The cows have been sacrificed. The rituals have concluded. The RPS god-talkers return from their tent and declare that Six Ages: Ride Like The Wind, will finally be released on PC on October 17th. Six Ages is of course the spiritual successor to the legendary King Of Dragon Pass, the 1999 strategy-RPG hybrid about leading an iron age village to prosperity in a dangerous land of monsters, spirits, and complex political, economic, and cultural decisions. It’s been out on iOS for a long while, but now it’s coming to PC. I am very excited to end this intro and get into the details below.
The release date is exactly five years to the day that my first ever article, a loving retro feature about King Of Dragon Pass was published on RPS. I may have got a bit lairy and told the office slack that “I will literally fight everyone” in order to cover this one. You have to get into the mindset for these things.
KODP was one of the worst casualties of the 90s games industry; a financial bomb utterly shafted by circumstance until the early 2010s, when it was brought back for a mobile port and then a GOG release, which exposed it to the audience it always deserved. Six Ages is cut from the same cloth, tasking the player with organising and leading their tribe in every area.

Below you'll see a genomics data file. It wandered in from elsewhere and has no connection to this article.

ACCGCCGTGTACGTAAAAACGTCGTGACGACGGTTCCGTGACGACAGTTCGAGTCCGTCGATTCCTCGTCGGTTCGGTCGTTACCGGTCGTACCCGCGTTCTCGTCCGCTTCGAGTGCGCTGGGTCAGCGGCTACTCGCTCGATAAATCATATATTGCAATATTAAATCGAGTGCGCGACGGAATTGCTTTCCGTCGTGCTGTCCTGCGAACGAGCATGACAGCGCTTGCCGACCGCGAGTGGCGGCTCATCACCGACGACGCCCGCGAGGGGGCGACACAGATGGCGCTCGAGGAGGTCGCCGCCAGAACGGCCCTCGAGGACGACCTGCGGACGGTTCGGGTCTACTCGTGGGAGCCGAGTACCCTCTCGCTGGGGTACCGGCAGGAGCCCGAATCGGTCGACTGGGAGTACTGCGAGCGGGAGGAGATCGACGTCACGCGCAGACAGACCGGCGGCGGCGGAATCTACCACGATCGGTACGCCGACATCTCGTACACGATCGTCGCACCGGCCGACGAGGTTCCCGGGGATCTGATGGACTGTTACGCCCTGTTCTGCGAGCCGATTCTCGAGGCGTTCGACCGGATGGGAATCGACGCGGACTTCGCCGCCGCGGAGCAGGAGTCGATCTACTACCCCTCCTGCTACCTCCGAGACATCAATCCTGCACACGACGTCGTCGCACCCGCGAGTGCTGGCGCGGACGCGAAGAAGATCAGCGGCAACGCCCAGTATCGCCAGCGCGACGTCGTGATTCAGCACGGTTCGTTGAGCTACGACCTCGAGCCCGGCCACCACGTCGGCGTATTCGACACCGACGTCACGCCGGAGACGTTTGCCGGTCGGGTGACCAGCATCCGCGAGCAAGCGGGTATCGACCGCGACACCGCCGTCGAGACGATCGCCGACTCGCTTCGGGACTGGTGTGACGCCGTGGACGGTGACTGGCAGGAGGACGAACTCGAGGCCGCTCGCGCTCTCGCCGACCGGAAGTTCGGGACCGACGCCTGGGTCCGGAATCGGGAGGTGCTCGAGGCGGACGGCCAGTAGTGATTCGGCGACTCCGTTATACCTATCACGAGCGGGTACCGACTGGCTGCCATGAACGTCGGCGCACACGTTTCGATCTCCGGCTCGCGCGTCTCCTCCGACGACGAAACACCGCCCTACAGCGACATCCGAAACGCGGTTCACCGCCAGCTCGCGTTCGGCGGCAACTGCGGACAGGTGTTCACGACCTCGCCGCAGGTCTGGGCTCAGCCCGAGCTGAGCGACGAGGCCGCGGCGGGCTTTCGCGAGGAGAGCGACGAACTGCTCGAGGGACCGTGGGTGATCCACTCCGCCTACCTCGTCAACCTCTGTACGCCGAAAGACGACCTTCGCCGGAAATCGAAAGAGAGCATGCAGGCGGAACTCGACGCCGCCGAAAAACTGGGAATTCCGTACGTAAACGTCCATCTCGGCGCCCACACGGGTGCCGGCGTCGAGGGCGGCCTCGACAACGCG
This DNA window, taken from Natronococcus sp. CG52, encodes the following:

Like its ancestor, it’s a story generator, with individual people and creatures making demands and inquiries of the player. Leadership isn’t about getting the biggest numbers, but listening and taking care of your people, both as a group and in their individual problems and arguments. Tradition, justice, and social cohesion are more important than efficiency or min-maxing. It’s both grounded and, if the screenshots are any indication, occasionally very weird. “People and consequences,” I said of the original. “It ought to be a genre of its own.”
This time the player’s tribe will be the rivals to the people from the original game, with their own ideas about how the world works. I am dead excited.
A tweet by developers A Sharp shared the news last night, and I recommend their development blog in general for its highly accessible discussion of the thinking behind and challenges faced by the new game.